* June core CPI -0.2 pct yr/yr vs forecast 0.0 pct
* Energy prices weigh on consumer prices
* Pressure may mount on BOJ to ease policy
By Leika Kihara and Kaori Kaneko
TOKYO, July 27 Japan's core consumer prices
unexpectedly fell in June from the same period a year earlier as
energy prices weakened, and mild deflation is likely to persist
given companies are reluctant to raise wages due to uncertainty
about the global economy.
The data suggest that the Bank of Japan will remain under
pressure to ease monetary policy to ensure prices start rising
and to shield the economy from any damage from a strong yen.
The 0.2 percent annual decline in core consumer prices in
June compared with the median estimate for a flat reading and a
0.1 percent decline in the year to May.
In a more troubling sign, the so-called core-core inflation
index, which excludes food and energy prices and is similar to
the core index used in the United States, fell in June, showing
that improvement in domestic demand from last year's earthquake
has been slow to feed into prices.
"The core-core CPI shows that overlying demand is not that
strong and deflation will remain for a while," said Michinao
Okachi, economist at Mizuho Research Institute.
"The BOJ seems to be more focused on currency moves than on
consumer prices. The impact of currencies on consumer prices is
limited, but if downside risks from Europe increase, more easing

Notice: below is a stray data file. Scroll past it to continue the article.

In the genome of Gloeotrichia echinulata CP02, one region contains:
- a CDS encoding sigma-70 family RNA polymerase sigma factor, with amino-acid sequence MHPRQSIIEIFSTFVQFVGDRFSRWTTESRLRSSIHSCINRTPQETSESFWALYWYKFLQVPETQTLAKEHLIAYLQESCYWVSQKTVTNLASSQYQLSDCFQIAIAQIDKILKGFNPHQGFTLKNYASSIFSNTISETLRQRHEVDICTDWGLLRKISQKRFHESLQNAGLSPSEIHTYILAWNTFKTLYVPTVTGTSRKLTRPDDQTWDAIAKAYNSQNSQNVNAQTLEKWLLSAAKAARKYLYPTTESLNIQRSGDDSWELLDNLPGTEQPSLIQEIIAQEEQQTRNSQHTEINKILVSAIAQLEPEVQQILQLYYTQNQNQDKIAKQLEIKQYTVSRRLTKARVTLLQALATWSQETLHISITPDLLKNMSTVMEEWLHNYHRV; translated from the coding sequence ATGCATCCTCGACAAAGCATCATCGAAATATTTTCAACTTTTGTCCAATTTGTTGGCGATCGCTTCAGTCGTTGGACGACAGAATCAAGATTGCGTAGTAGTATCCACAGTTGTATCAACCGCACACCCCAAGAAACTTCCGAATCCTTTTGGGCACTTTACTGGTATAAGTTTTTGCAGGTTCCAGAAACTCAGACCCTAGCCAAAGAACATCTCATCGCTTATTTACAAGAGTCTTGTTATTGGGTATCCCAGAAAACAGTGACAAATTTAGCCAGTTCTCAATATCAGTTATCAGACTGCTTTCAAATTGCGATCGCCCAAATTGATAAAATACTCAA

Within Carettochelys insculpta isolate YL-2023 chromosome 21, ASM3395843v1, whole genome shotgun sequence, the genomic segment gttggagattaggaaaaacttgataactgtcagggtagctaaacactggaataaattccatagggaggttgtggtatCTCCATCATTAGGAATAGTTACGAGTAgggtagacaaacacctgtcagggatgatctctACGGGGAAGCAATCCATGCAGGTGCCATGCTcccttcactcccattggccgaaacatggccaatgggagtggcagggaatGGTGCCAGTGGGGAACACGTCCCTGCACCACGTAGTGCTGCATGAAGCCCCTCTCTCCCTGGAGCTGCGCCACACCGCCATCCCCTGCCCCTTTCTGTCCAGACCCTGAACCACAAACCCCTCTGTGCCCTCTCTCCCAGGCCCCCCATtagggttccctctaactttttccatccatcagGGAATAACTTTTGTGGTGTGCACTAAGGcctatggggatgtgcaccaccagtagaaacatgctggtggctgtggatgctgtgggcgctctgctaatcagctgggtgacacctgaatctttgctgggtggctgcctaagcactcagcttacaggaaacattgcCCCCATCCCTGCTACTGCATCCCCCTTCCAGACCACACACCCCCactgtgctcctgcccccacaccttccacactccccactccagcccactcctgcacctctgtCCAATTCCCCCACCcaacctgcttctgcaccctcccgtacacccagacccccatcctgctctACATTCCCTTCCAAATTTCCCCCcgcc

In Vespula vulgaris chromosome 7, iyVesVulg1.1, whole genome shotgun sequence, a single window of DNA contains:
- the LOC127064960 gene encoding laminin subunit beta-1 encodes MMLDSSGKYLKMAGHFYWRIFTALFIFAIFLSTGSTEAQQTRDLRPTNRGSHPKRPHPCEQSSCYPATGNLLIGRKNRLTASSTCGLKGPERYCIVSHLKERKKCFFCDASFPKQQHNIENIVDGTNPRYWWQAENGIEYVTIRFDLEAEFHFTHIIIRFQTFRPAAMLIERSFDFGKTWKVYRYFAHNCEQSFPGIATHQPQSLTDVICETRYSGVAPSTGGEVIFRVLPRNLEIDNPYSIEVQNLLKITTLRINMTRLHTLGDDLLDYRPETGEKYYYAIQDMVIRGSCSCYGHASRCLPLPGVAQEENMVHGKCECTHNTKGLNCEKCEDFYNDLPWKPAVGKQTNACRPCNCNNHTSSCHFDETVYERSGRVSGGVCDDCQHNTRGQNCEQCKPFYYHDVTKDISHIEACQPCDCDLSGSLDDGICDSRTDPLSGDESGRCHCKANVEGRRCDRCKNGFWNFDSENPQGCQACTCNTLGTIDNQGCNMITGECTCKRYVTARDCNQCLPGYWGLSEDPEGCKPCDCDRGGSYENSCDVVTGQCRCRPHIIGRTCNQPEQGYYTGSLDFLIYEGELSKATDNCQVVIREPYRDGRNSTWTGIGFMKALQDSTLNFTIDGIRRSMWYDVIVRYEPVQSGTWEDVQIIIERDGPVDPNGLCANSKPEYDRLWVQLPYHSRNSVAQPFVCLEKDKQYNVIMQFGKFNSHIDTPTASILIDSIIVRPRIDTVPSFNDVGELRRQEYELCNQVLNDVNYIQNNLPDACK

may be necessary."
The core-core inflation index, fell 0.6 percent in the year
to June, data from the internal affairs ministry showed on
Core consumer prices in Tokyo, available a month before the
nationwide data, fell 0.6 percent in the year to July. That
compares with the median estimate for a 0.7 percent annual drop.
The BOJ set a 1 percent inflation target and eased policy
via an increase in asset purchases in February. It followed up
with another easing in April to show its resolve to beat
deflation. The central bank next meets Aug. 8-9.
Consumer prices could rise by 1 percent not long after
fiscal 2014 as the output gap gradually narrows, BOJ Governor
Masaaki Shirakawa said earlier this month.
However, two new members of the central bank's policy board
have said this forecast may be overly optimistic, suggesting
differences could emerge over the scale of additional monetary
Japan's economy is expected to outperform most other
developed nations this year thanks to solid domestic demand, but
analysts have slashed forecasts for factory output as the global
slowdown becomes more pronounced, according to a Reuters poll
earlier this month.
Japan's economy, the world's third-largest, is set to grow
2.2 percent in the year to next March, according to a Reuters
poll of economists, slightly slower than the 2.3 percent
pace seen in a similar survey in June.